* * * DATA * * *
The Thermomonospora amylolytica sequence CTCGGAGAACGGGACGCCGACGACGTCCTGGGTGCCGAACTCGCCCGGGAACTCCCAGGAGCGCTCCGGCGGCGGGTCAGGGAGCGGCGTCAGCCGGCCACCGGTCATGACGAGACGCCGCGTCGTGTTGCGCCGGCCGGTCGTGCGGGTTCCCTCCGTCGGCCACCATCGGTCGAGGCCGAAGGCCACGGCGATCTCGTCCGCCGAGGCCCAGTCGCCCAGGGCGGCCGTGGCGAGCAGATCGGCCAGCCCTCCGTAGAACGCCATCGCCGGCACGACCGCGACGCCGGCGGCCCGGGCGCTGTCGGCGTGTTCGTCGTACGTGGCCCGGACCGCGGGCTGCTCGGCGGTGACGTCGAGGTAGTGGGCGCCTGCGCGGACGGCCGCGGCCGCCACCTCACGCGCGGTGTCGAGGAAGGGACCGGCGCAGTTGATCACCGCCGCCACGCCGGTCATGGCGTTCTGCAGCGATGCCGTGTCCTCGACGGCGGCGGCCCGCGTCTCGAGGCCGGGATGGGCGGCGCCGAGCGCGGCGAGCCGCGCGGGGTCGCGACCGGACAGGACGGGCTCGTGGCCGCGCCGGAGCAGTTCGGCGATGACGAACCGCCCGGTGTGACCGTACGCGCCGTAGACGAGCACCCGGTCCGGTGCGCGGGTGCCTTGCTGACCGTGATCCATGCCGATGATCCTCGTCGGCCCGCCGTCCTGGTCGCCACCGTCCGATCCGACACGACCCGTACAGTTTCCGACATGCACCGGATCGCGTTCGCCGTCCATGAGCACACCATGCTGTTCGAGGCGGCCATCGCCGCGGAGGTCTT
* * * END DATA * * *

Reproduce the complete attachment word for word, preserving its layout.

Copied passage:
The Thermomonospora amylolytica sequence CTCGGAGAACGGGACGCCGACGACGTCCTGGGTGCCGAACTCGCCCGGGAACTCCCAGGAGCGCTCCGGCGGCGGGTCAGGGAGCGGCGTCAGCCGGCCACCGGTCATGACGAGACGCCGCGTCGTGTTGCGCCGGCCGGTCGTGCGGGTTCCCTCCGTCGGCCACCATCGGTCGAGGCCGAAGGCCACGGCGATCTCGTCCGCCGAGGCCCAGTCGCCCAGGGCGGCCGTGGCGAGCAGATCGGCCAGCCCTCCGTAGAACGCCATCGCCGGCACGACCGCGACGCCGGCGGCCCGGGCGCTGTCGGCGTGTTCGTCGTACGTGGCCCGGACCGCGGGCTGCTCGGCGGTGACGTCGAGGTAGTGGGCGCCTGCGCGGACGGCCGCGGCCGCCACCTCACGCGCGGTGTCGAGGAAGGGACCGGCGCAGTTGATCACCGCCGCCACGCCGGTCATGGCGTTCTGCAGCGATGCCGTGTCCTCGACGGCGGCGGCCCGCGTCTCGAGGCCGGGATGGGCGGCGCCGAGCGCGGCGAGCCGCGCGGGGTCGCGACCGGACAGGACGGGCTCGTGGCCGCGCCGGAGCAGTTCGGCGATGACGAACCGCCCGGTGTGACCGTACGCGCCGTAGACGAGCACCCGGTCCGGTGCGCGGGTGCCTTGCTGACCGTGATCCATGCCGATGATCCTCGTCGGCCCGCCGTCCTGGTCGCCACCGTCCGATCCGACACGACCCGTACAGTTTCCGACATGCACCGGATCGCGTTCGCCGTCCATGAGCACACCATGCTGTTCGAGGCGGCCATCGCCGCGGAGGTCTT